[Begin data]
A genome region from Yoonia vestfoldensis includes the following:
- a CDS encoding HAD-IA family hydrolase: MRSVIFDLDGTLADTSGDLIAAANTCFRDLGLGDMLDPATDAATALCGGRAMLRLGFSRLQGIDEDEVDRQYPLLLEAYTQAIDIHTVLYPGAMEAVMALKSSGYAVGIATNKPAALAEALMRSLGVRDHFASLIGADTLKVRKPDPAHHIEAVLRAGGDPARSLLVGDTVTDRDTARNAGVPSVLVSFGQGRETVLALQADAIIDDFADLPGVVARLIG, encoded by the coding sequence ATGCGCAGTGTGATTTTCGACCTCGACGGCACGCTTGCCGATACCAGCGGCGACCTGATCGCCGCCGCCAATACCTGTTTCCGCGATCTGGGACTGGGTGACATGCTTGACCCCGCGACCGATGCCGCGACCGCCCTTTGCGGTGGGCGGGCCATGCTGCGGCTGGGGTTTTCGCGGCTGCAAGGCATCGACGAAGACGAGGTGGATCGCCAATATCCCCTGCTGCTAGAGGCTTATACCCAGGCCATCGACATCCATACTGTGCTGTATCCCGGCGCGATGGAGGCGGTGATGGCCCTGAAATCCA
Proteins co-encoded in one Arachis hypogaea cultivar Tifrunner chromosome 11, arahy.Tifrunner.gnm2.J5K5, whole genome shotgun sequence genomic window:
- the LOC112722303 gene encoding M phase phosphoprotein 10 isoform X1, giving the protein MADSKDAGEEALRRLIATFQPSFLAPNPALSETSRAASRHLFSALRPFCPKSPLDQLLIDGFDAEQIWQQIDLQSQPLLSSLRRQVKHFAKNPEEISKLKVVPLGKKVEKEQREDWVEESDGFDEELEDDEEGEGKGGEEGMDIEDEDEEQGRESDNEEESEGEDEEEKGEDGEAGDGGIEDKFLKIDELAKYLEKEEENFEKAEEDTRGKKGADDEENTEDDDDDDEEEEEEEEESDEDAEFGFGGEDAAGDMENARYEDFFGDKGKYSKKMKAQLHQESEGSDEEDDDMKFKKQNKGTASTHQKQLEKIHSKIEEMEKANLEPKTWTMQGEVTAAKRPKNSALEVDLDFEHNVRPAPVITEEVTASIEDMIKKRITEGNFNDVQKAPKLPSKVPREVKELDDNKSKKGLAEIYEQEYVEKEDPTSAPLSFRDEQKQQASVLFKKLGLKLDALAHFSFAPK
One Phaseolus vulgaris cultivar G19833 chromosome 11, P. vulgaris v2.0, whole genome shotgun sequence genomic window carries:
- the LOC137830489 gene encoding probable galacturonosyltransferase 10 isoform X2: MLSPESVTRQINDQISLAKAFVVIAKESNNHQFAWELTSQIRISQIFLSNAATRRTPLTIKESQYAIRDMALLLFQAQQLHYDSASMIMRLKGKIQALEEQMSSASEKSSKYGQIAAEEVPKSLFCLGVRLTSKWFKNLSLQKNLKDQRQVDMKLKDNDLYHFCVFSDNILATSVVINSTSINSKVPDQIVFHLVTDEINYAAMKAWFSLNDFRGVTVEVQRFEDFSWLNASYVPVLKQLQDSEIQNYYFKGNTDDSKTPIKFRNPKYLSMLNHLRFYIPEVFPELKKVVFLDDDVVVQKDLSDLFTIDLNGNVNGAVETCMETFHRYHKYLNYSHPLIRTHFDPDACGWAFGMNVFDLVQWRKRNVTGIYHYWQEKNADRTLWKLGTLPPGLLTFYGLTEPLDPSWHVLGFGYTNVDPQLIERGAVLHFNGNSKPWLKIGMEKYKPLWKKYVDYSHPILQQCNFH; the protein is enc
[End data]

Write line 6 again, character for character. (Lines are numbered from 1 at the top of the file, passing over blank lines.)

- the LOC137830489 gene encoding probable galacturonosyltransferase 10 isoform X2: MLSPESVTRQINDQISLAKAFVVIAKESNNHQFAWELTSQIRISQIFLSNAATRRTPLTIKESQYAIRDMALLLFQAQQLHYDSASMIMRLKGKIQALEEQMSSASEKSSKYGQIAAEEVPKSLFCLGVRLTSKWFKNLSLQKNLKDQRQVDMKLKDNDLYHFCVFSDNILATSVVINSTSINSKVPDQIVFHLVTDEINYAAMKAWFSLNDFRGVTVEVQRFEDFSWLNASYVPVLKQLQDSEIQNYYFKGNTDDSKTPIKFRNPKYLSMLNHLRFYIPEVFPELKKVVFLDDDVVVQKDLSDLFTIDLNGNVNGAVETCMETFHRYHKYLNYSHPLIRTHFDPDACGWAFGMNVFDLVQWRKRNVTGIYHYWQEKNADRTLWKLGTLPPGLLTFYGLTEPLDPSWHVLGFGYTNVDPQLIERGAVLHFNGNSKPWLKIGMEKYKPLWKKYVDYSHPILQQCNFH; the protein is enc